From its humble beginnings in 1956, when just seven nations participated, Eurovision has grown to epic proportions.
Known for its kitschy mix of Euro-pop, bizarre choreography and hammy performances, an estimated 182 million viewers tuned in to watch the competition in 2019. This year, 39 acts seek international glory.
Although the competition centres on the music, the costumes rival for attention. They are a kind of language, embodying the cultural values and the expressive agency of the artist. The Eurovision costume is a performer in its own right, and so here are ten of the best (or most head-scratching) costumes from Eurovision history.
Conchita Wurst in goldEPA/NIKOLAI LINARES DENMARK OUT
Austrian drag queen Conchita Wurst won the coveted prize in 2014, wearing an elegant gold brocade, floor-length bodycon gown teamed with a perfectly manicured beard and glossy, long hair.
In choosing a dress which hugged to her curves, Wurst reached the high glamour of performers such as Celine Dion (who won Eurovision for Switzerland in 1988), while the juxtaposition of the beard announced her status as a genderqueer artist.
On the world stage, Wurst was seen to break ground for others to fearlessly follow in her footsteps.
The demonic LordiAP Photo/Petros Giannakouris
The demonic costumes and corpse-like masks worn by Finland’s heavy metal band Lordi were wholly embraced by the crowds, resulting in them taking out the 2006 title.
The ghoulish prosthetics and Kiss-inspired costumes included fur, studs, chains, claws and horns, capturing the spirit of heavy metal — it also catered to Finland’s healthy appetite for the music genre which thrives in the country.
Silver star Verka SerduchkaAP Photo/Alastair Grant
For even unsuccessful contestants there is the opportunity for costumes to leave a lasting legacy.
Ukrainian performer Verka Serduchka did just that in 2007, donning a disco ball skullcap, matching tie and metallic trench while shadowed by silver-clad backup dancers.
Like Conchita Wurst, Verka Serduchka is a drag persona: Andriy Mykhailovych Danylko’s flamboyant middle-aged woman, where a full-bosom was as much as the costume as a headpiece topped by a gigantic silver star.
Aliona Moon’s shifting canvas
Moldovan singer, Aliona Moon, stood on a rising platform in a five metre long gown on which projections transformed the fabric from cosmic nebula to a flaming pyre.
The dress itself was fairly unremarkable, but the use of digital projection recast Moon’s costume from dress to canvas. The projections shifted with the song’s tempo, adding drama and suspense as it reached a crescendo.
A very messy Wig Wam
For their 2005 entry, Norwegian outfit Wig Wam presented a bewildering vision of glam rock meets camp cowboy.
The lead singer’s costume gave a clear nod to music icons of the 70s and 80s: think Suzi Quatro’s Can The Can, David Bowie as Ziggy Stardust or Alice Cooper’s School’s Out. The crotch-hugging silver spandex suit flared hard at the legs and scooped low on the chest, bearing the requisite rocker’s hairy chest.
Luckily for Wig Wam, all eyes stayed on the lead singer, since his fellow band member’s costumes were an incoherent, incomprehensible mix of rock fashion genres and decades.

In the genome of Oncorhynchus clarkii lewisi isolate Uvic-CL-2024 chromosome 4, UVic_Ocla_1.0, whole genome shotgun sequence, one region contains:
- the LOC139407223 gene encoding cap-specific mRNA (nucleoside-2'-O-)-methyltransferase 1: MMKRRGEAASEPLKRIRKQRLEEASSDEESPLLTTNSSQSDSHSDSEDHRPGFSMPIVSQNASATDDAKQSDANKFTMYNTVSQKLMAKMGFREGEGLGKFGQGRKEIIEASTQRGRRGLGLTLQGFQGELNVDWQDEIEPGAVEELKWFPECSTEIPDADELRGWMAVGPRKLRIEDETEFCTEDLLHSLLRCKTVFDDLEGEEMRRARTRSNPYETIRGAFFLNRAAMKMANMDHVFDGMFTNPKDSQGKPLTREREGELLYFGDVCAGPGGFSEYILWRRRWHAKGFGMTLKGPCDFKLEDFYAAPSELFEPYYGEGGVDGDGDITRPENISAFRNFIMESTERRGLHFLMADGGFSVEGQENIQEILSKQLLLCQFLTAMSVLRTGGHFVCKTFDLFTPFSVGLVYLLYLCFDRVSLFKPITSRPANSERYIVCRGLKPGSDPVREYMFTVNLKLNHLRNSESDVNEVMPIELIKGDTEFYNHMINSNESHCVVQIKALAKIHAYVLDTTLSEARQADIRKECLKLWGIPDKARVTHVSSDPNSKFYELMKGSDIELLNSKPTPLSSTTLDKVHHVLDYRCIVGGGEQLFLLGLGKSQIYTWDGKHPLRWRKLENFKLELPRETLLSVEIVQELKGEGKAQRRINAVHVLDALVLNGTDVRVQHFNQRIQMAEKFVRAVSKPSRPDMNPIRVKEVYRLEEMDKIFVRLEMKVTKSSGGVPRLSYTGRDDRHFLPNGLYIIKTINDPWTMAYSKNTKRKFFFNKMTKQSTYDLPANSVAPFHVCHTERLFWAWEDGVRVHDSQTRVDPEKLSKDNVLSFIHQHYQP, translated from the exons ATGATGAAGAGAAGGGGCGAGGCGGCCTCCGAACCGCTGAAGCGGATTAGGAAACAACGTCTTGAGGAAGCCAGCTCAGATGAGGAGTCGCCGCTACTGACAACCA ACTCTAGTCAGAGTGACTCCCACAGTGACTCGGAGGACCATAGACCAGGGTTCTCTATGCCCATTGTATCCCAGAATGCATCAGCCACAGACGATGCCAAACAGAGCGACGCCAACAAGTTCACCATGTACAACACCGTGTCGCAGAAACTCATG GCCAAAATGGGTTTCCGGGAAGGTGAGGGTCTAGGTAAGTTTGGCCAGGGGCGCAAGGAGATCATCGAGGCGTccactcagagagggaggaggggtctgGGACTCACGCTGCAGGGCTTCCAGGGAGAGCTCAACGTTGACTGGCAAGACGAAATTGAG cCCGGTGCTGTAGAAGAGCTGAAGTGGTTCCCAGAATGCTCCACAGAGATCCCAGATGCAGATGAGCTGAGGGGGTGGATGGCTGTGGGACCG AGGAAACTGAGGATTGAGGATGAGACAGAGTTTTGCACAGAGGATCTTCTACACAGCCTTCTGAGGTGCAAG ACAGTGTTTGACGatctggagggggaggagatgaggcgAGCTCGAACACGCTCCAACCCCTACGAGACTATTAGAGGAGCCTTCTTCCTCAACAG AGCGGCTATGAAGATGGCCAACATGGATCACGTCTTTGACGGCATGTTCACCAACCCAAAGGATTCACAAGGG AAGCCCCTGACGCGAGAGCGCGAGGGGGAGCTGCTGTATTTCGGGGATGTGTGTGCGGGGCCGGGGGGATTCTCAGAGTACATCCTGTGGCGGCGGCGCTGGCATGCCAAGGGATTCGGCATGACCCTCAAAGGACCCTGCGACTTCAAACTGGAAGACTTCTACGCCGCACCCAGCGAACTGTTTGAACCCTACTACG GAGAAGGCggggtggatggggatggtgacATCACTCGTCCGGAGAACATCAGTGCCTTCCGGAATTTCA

The sexy Svetlana LobodaEPA/YURI KOCHETKOV
Ukraine’s 2009 artist Svetlana Loboda performed in a burlesque costume as she was flipped around the stage by buff, gyrating, scantily dressed gladiators.
Burlesque, known for its eroticism and use in cabaret, was the perfect match for Loboda’s song “Be My Valentine (Anti-Crisis Girl)”, but Loboda and her gladiators were flanked by two statuesque Marie Antoinette-meets-Lady Liberty figures in silver lamé — perplexing bookends to a performance that was nothing short of chaotic.
Buranovskiye Babushki’s traditional dressAP Photo
Eurovision is not just a competition for the young and sequinned. In 2012, Buranovskiye Babushki endearingly sang a mixture of folk and pop in traditional Udmurt dress.
The Udmurt people are an ethnic group from central Russia, and their traditional dress combines detailed embroidery with vibrant red fabrics in a tradition that reaches back centuries.
Over the course of Eurovision’s history, the Buranovskiye Babushki were perhaps the most faithful example of national dress — and their costumes remained unchanged by their Eurovision fame.
Dschinghis Khan is not Mongolian
The implied connections to Genghis Khan from Germany’s cringe-worthy 1979 entry, Dschinghis Khan left the audience scratching their heads.
It only becomes more bizarre when you realise the costume approximates nothing close to Mongolian dress.
Instead, Dschinghis Khan wore a bolero-style jacket covered by a golden cape and matching pants, topped by a rhinestone crown. A discerning eye might also catch the cavalier boots carrying the singer around the stage — another unlikely item of dress in the early Mongol empire.
The baffling Dustin the Turkey
Representing Ireland in 2008 was Dustin the Turkey. Almost improbably, the DJ — a Muppet-like bird with a large beak and a sequined jacket – was upstaged by the dancers’ deeply confusing assemblage of lamé, feathered headdresses and loincloths.
The only relationship you could glean from this frankly baffling arrangement was the colours of Ireland’s national flag.
The best of 2021: TIXEPA/SANDER KONING / POOL
So far, the 2021 competition has not disappointed. Norway’s artist TIX combined enormous feathered wings with neck-to-toe sequins, headband and aviator sunglasses — in addition to an array of chains, a beastly dance crew of horned devils, pyrotechnics and the obligatory light show.
Whether you consider Eurovision a cultural cringe or you remain an unabashed die-hard fan, after 65 years it remains a true costume spectacle.
Authors: Laini Burton, Senior Lecturer, Queensland College of Art, Griffith University